It's a shame that Veterans Day was nearly buried by media coverage of Penn State last week. But we all owe those who have served our country a big "thank you." Many such heroes were baseball stars who proudly gave much of their athletic careers to our military efforts overseas.

Thursday, November 3, 2011

Little League Bat Regulations Announced For 2012

Little League International has announced its bat regulations for the 2012 season. Unlike last year, parents can now do their holiday bat shopping without the fear that their son's prized new stick will be outlawed before the season begins.

At the Little League Majors Division and below there appear to be no changes from last spring. The composite bat moratorium remains in effect, along with this list of approved composite bats that have been tested and proven to meet Little League's Bat Performance Factor (BPF) standards of 1.15 or below, both before and after a bat's break-in period.

At Little League's Junior League level and above, the updated rules fall in line with the anticipated BBCOR (Batted Ball Co-Efficient of Restitution) standards. There are also regulations regarding a bat's "drop," or difference between length and weight.

Monday, October 31, 2011

How to Keep Your Players' Attention

Here's a good two-part series of articles by Doug Abrams on how coaches can hold their players' attention during practice. A coach's knowledge of the game may be impressive, but it doesn't matter if he can't deliver his message. This is why former players don't always make good coaches. There are some useful tips below on how to communicate with young players.

Part 1
Part 2

Field of Dreams Sold

Dyersville - the next great youth baseball complex. In 2014, even more people will "come to Iowa for reasons they can't even fathom."

The "Field of Dreams" movie set and farmland is being sold to a Chicago attorney and youth travel ball coach who plans to develop the surrounding property in a "small and simple" way with 12 baseball fields built to Major League standards, and of course, an indoor training facility. Here's an inside look at the negotiations.

Wednesday, October 26, 2011

ESPN's Swing of Beauty

I came across this swing analysis on "Swing of Beauty" breaks down the mechanics of Michael Young, Curtis Granderson, Dustin Pedroia and Chase Utley. It includes some good shots of what professional hitters do so well. Check out the braced front leg of Young; the back knee bend of Granderson; the swing plane of Pedroia; and the compact swing of Utley. These are regular-sized guys who are able to put up big numbers because they have great mechanics.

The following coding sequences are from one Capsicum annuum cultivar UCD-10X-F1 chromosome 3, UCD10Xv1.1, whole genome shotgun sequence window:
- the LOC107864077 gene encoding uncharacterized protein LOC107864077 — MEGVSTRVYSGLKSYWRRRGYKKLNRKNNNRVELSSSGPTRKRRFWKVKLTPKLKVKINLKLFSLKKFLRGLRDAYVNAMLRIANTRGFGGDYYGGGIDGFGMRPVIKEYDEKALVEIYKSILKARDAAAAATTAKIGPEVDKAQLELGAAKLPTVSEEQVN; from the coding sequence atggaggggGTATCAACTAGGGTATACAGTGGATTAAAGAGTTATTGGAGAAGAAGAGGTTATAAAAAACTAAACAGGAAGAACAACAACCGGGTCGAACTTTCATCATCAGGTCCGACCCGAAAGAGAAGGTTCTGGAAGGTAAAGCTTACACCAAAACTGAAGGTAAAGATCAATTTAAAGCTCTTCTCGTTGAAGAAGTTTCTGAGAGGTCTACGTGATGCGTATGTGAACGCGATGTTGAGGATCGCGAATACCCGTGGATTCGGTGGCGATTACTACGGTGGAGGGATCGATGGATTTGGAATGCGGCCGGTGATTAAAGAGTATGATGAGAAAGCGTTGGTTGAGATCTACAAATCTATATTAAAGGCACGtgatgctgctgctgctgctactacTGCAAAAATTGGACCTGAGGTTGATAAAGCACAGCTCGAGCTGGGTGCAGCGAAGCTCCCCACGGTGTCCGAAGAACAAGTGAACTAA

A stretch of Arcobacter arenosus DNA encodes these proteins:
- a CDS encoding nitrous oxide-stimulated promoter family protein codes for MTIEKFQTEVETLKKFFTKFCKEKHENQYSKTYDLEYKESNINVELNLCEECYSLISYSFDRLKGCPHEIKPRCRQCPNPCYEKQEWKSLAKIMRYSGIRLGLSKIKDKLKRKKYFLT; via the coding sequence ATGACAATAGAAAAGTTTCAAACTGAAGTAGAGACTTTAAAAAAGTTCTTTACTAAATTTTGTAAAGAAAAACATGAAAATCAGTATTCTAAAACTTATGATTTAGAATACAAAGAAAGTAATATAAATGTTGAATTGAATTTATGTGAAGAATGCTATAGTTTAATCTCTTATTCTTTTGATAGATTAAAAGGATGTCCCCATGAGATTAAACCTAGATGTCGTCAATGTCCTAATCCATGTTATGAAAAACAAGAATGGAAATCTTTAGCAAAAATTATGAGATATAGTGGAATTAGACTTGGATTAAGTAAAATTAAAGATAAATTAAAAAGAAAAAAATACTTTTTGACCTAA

Monday, October 24, 2011

Off-Season Training For Youth Players

Here in the Carolinas, fall baseball is wrapping up. Spring ball begins around March 1. What can a committed youth player be doing in these four months?

1. Rest from throwing.  The American Sports Medicine Institute (ASMI) recommends that youth pitchers abstain from overhead throwing for 2-3 months (preferably 4 months) per year. Especially for pitchers and those who throw a lot otherwise during multiple seasons, a self-imposed shut-down period is very important. That could mean November through January, or maybe August, December and January. Each player's schedule is different. But allowing the arm to recover from the repetitive stress of each season could prevent a serious injury years down the road.

2. Play another sport.  Youth baseball practice rarely provides enough aerobic exercise. It's a sport of quickness and short bursts of power. Playing basketball or participating in another aerobic activity to stay in shape and develop core strength and athleticism is great for young players. It also provides a nice mental break from baseball.

3. Get strong. Developing core strength and support for the joints most stressed by baseball is important for players at any level. Winter is a good time to begin a training routine. Here is a brief example of one such routine young players could do on an every-other-day basis:

  • Warm Up - Get the blood flowing with a jog.
  • Dynamic Stretching - Stretching while moving - arm circles, walking lunges, trunk rotations, etc.
  • Core Exercises - For stability and power. Stomach crunches, back exercises, etc. Here are some examples of core exercises from a good website, The Pitching Academy.
  • Resistance Band / Elastic Tubing Exercises - A low stress way to strengthen the arm's support system, especially the shoulder muscles. Speaking from experience, weak shoulders can lead to elbow injuries. Resistance bands are cheap, easy and effective.
  • Light Weight Training - You can also build strength with 2-3 lb. light dumbbell exercises.
  • Static Stretching - "Stretch and hold" to regain lost range of motion. Flexibility helps avoid injuries and aids performance.

4. Learn. Serious players (and coaches) should always strive to increase their knowledge of the game. The off-season is a good time to learn proper mechanics: how to swing correctly and eliminate individual flaws; how to pitch with mechanics that will increase velocity and help avoid injuries; and how play specific defensive positions with the proper glove work, foot work, throwing mechanics and mental strategies.